This Chapter reviews the importance of marketing which is the exchange process through which companies satisfy existing and potential consumer needs by creating and offering goods or services with some added value. Marketing helps to increase and/or protect market share, retains loyal customers and attracts new ones by developing long-term strategic relationships with consumers. Ultimately, satisfied customers become a part of the marketing effort as they inform others about their views and experiences. There is therefore a focus on building brand recognition to maintain a strong corporate presence in the markets concerned.
A range of marketing theories are explored in order to provide the reader with basic tools and techniques that can help develop appropriate market positioning and support the evolution of marketing strategies. These include Ansoff’s matrix (1988), PESTLE (political, economic, social, technological, legal and environmental) for the review of external factors and SWOT analyses (strengths, weaknesses, opportunities and threats) for a consideration of more internal business aspects. The potential application of the BCG (Boston Consulting Group) framework and the General Electric-McKinsey (GEM) Matrix are also considered, with a particular focus on the marketing mix (people, process, physical evidence, place, price, promotion and product).
The utility of advertising campaigns is discussed in the Chapter, noting how they place strategic messages in multiple media channels at fixed times. In formulating an advertising campaign, the importance of setting realistic and achievable advertising campaign goals, resourcing, the channels used, the target audience and the need to review the impact of the approaches adopted are highlighted. This sets the context for a subsequent examination of marketing strategies outlining approaches such as mass marketing, guerrilla marketing, direct marketing, close-range marketing, relationship marketing, niche marketing, transactional marketing and cause marketing.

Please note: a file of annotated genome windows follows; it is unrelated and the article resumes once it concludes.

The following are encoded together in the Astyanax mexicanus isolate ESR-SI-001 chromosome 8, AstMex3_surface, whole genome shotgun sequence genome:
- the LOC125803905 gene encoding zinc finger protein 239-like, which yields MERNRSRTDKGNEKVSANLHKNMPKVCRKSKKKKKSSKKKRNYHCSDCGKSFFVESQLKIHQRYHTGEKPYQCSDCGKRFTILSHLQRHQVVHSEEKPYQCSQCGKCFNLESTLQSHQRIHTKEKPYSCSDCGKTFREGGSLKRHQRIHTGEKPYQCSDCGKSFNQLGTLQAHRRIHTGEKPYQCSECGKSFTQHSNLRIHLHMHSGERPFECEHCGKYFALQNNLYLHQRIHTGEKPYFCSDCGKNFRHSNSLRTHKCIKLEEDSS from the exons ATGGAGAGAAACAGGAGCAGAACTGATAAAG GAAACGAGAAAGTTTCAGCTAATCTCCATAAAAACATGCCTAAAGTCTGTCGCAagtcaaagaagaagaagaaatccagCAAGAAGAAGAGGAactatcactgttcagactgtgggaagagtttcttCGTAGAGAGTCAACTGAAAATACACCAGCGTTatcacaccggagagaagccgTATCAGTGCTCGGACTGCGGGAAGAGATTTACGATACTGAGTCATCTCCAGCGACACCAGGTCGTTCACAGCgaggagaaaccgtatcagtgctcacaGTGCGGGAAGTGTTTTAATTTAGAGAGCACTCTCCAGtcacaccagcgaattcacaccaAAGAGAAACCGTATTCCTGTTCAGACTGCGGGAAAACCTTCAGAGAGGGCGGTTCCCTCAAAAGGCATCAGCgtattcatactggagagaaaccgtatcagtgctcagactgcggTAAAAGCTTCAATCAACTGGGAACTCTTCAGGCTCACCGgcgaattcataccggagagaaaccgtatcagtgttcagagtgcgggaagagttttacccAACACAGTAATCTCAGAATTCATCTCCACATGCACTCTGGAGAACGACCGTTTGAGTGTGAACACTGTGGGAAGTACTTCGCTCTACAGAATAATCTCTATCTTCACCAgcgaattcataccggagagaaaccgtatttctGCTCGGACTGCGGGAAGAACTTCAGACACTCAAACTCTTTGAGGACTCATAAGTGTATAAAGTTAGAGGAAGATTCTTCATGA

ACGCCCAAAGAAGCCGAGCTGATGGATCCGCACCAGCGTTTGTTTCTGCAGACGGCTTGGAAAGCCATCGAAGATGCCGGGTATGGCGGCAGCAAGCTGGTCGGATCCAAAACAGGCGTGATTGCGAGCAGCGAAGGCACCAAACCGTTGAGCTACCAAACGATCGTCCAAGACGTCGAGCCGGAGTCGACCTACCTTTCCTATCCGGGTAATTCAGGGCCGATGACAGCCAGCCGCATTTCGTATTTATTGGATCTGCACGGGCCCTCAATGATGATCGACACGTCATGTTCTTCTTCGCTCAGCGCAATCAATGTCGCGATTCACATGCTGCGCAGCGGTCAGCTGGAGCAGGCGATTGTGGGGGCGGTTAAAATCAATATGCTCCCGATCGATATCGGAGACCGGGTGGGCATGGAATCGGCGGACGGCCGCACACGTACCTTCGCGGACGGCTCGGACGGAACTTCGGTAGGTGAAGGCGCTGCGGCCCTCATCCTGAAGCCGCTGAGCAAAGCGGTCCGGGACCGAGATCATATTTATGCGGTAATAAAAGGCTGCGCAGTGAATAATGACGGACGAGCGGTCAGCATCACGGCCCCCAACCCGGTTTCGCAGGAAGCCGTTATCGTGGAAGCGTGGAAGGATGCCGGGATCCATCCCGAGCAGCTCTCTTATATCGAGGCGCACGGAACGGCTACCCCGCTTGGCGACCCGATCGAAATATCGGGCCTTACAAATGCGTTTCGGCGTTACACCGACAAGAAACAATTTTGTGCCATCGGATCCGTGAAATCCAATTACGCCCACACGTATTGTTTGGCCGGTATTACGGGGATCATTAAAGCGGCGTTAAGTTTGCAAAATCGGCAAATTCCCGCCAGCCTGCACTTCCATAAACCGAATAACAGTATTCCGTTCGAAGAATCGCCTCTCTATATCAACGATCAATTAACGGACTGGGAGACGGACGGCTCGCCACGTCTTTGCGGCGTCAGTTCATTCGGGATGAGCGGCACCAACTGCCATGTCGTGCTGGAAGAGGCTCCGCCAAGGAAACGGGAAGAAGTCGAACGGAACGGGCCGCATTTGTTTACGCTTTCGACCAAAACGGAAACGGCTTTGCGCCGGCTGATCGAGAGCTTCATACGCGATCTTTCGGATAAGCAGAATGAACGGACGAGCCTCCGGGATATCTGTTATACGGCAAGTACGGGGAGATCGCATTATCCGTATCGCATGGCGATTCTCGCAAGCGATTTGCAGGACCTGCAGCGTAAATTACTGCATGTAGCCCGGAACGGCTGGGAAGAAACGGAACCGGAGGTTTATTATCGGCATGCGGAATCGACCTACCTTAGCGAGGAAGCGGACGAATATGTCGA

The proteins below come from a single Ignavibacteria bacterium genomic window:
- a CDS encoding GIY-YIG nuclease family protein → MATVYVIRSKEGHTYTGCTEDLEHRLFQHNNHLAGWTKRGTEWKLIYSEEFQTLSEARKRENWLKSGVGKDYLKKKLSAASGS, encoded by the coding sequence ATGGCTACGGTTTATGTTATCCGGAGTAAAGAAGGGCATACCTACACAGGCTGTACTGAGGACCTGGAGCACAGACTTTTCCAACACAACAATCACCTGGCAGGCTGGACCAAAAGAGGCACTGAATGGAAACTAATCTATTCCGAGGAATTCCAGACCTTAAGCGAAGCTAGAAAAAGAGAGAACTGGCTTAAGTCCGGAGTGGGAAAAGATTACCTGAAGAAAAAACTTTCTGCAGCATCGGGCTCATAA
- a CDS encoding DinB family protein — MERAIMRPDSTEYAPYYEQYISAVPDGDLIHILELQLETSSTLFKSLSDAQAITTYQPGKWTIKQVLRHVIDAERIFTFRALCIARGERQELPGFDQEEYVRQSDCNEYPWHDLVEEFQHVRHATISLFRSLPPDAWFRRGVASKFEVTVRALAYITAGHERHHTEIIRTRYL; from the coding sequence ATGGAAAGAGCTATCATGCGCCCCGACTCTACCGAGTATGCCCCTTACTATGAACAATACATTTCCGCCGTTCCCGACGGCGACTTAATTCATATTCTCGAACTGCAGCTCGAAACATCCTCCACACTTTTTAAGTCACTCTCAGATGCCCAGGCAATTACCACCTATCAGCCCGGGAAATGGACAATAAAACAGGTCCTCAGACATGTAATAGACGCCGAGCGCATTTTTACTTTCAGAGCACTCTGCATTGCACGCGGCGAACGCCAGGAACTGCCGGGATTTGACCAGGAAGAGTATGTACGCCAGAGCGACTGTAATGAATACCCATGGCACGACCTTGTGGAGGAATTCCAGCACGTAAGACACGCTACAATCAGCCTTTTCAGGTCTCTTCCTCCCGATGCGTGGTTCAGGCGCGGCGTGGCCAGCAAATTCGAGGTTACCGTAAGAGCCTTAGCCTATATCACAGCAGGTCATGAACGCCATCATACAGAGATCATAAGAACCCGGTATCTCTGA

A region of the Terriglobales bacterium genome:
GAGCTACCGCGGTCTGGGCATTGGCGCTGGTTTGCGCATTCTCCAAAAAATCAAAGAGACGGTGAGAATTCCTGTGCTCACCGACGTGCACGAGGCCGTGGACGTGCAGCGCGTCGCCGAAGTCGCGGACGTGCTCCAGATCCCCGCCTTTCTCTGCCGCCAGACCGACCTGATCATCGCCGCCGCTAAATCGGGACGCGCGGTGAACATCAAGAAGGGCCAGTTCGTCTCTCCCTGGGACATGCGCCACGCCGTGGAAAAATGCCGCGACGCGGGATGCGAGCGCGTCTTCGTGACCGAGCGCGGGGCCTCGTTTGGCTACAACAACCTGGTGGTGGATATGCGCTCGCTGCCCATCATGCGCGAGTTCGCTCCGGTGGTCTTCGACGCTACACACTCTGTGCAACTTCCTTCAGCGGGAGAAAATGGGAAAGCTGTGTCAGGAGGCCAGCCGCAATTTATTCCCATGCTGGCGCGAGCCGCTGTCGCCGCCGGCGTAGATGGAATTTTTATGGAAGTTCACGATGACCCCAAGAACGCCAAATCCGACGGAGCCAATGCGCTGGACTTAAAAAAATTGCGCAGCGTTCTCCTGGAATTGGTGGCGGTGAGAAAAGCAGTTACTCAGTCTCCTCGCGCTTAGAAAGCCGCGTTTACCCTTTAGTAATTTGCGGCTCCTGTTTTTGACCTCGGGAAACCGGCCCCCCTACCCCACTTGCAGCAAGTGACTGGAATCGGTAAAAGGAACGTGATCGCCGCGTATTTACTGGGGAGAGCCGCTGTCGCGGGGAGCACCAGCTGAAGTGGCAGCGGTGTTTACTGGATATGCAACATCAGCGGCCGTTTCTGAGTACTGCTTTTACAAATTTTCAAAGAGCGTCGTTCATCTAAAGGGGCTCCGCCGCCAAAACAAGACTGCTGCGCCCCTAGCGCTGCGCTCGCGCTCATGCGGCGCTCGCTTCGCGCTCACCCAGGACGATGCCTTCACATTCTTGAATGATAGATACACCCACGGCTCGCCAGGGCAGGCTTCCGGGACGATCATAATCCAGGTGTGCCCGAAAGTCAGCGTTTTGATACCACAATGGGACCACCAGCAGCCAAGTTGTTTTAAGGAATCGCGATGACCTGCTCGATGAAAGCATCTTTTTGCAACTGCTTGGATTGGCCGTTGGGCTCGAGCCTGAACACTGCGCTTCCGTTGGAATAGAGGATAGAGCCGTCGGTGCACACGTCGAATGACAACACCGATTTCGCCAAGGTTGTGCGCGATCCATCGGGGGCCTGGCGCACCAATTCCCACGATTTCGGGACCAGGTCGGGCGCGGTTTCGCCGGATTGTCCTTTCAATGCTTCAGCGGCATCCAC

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Marketing concepts are also explored. The production concept, focusses on business operations and assumes that consumers prefer readily available and inexpensive goods. The selling concept states that businesses have to aggressively market their products to increase demand. In the product concept, customers are assumed to desire higher quality, better performance and superior features. In contrast, the marketing concept argues that firms have to study the market in depth if they are to remain competitive. In the societal marketing concept, firms determine the needs and wants of customers and seek to satisfy these requirements as well as perceived social expectations.
In considering marketing methods, the Chapter focusses on the impact of advertising - a form of audio and visual marketing communication which presents strategic messages to an audience promoting a product or service. Promotions are also discussed, noting how they are used to raise awareness of a product, service or brand. The associated importance of packaging is also explored, noting how practical considerations can be adapted to increase the brand loyalty of consumers and create a point of critical competitive differentiation. This leads into an outline consideration of branding and how it can be used to identify and separate products/services from others. The Chapter closes with a short discussion around the importance of public relations.
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